The cubic metre (International spelling as used by the International Bureau of Weights and Measures; SI symbol: m3) or cubic meter (American spelling) is the SI derived unit of volume. It is the volume of a cube with edges one metre in length. An alternative name, which allowed a different usage with metric prefixes, was the stère. Another alternative name, not widely used any more, is the kilolitre. 1 cubic metre is equivalent to: A cubic metre of pure water at the temperature of maximum density (3.98 °C) and standard atmospheric pressure (101.325 kPa) has a mass of 1,000 kg, or one tonne. At 0 °C, the freezing point of water, a cubic metre of water has slightly less mass, 999.972 kilograms. It is sometimes abbreviated to cu m, m3, M3, m^3, m**3, CBM, cbm when superscript characters or markup cannot be used (e.g. in some typewritten documents and postings in Usenet newsgroups). Abbreviated CBM and cbm in the freight business and MTQ (or numeric code 49) in international trade. See 1 E-3 m³ for a comparison with other volumes.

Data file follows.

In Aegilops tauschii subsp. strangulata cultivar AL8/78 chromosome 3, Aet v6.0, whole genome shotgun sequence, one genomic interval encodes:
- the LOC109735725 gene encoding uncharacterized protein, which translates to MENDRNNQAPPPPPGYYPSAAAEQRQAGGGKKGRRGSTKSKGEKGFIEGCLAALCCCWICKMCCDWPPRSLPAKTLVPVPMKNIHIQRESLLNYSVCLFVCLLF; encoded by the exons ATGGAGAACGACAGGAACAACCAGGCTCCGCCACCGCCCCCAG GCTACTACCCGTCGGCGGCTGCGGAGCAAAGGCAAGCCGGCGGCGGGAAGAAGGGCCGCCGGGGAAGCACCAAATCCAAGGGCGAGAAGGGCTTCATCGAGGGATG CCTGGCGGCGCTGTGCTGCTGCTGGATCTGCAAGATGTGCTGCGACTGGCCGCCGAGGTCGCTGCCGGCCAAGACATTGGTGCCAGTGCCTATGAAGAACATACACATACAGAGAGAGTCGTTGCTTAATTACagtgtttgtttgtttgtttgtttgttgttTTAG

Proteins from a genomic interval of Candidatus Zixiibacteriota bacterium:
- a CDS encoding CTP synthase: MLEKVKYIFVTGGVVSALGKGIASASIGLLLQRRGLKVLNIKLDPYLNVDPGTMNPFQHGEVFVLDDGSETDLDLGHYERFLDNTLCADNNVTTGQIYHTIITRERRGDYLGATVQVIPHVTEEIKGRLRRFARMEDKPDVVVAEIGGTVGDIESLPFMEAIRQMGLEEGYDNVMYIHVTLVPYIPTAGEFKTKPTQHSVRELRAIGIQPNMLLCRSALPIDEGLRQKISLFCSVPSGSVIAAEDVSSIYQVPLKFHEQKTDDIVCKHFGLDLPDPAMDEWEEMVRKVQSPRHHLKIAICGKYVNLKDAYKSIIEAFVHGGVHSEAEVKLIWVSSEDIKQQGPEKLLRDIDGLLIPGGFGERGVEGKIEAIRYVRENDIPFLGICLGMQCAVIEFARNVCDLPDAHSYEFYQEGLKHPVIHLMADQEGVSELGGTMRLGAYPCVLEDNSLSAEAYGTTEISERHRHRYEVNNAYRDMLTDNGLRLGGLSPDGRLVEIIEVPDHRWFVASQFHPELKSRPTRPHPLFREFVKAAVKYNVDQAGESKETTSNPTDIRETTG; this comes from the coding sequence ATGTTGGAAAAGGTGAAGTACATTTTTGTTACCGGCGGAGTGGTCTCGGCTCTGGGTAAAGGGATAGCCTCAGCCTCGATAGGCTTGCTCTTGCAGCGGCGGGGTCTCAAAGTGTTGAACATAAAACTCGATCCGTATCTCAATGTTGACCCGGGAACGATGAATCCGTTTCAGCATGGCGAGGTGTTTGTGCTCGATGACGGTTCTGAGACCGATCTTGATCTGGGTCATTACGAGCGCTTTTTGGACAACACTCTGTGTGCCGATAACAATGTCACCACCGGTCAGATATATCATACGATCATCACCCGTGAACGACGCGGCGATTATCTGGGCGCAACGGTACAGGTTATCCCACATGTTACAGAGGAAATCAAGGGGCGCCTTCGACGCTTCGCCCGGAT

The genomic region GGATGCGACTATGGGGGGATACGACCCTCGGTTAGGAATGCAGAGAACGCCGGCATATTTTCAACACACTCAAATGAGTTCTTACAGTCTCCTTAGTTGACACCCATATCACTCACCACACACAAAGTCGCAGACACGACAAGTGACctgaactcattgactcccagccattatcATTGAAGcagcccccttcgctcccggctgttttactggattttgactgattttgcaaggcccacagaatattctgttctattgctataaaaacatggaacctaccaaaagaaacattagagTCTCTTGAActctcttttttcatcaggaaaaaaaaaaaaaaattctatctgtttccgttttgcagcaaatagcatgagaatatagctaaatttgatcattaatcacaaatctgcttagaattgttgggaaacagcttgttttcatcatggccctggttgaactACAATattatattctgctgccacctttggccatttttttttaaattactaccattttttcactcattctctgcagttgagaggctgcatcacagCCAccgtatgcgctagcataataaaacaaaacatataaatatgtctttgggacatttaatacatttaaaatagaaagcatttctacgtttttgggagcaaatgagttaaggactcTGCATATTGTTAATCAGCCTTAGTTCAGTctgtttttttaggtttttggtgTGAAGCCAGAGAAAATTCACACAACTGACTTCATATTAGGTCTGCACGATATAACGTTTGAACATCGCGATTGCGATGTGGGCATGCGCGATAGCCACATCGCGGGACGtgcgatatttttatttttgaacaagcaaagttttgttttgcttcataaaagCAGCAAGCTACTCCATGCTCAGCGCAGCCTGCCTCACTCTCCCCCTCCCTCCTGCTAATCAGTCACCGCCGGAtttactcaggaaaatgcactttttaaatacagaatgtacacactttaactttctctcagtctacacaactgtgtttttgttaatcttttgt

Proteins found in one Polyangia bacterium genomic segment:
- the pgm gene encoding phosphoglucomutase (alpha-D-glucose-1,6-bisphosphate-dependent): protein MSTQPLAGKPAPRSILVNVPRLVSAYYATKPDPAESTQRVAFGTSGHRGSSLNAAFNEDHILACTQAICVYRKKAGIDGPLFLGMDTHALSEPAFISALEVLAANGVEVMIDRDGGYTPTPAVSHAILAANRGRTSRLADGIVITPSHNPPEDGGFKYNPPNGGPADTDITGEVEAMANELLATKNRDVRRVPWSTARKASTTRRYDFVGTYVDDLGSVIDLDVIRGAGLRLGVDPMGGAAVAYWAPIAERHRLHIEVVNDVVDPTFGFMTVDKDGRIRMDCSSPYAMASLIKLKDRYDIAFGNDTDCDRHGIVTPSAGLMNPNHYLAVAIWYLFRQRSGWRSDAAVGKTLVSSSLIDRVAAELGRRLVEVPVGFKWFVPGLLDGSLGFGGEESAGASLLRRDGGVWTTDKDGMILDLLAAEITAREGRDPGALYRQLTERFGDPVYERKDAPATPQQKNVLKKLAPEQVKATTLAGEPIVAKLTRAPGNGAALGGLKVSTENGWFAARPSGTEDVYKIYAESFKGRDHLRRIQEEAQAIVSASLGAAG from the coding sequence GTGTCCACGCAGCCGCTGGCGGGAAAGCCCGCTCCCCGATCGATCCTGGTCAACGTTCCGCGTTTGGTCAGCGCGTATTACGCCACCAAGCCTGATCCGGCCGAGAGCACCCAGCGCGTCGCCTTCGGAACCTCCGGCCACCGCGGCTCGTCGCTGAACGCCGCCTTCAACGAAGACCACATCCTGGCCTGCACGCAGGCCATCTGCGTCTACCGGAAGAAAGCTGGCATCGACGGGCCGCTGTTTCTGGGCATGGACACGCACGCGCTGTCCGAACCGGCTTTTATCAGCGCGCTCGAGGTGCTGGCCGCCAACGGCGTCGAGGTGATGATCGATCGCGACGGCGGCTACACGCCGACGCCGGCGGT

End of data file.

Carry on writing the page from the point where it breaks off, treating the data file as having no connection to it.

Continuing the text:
Chronology of computation of π
The table below is a brief chronology of computed numerical values of, or bounds on, the mathematical constant pi (). For more detailed explanations for some of these calculations, see Approximations of π.

Global debt levels
World-Wide Debt, Equity and Equity-related issuance reached record-breaking levels in 2003 with over $5 trillion in proceeds raised, surpassing 2001’s record of $4.4 trillion. The $5 trillion of borrowings represented 14% of the GDP flow during the year (4.938/36.3) (see world economy). Debt issuance reported by Thomson Financial ([1]) ($ billions and number of isses). World-Wide Debt Dollar amounts are debt owed by each sector (amounts borrowed by each sector)
Orders of magnitude English numerals PiHex Linguistics Numerals Numeral systems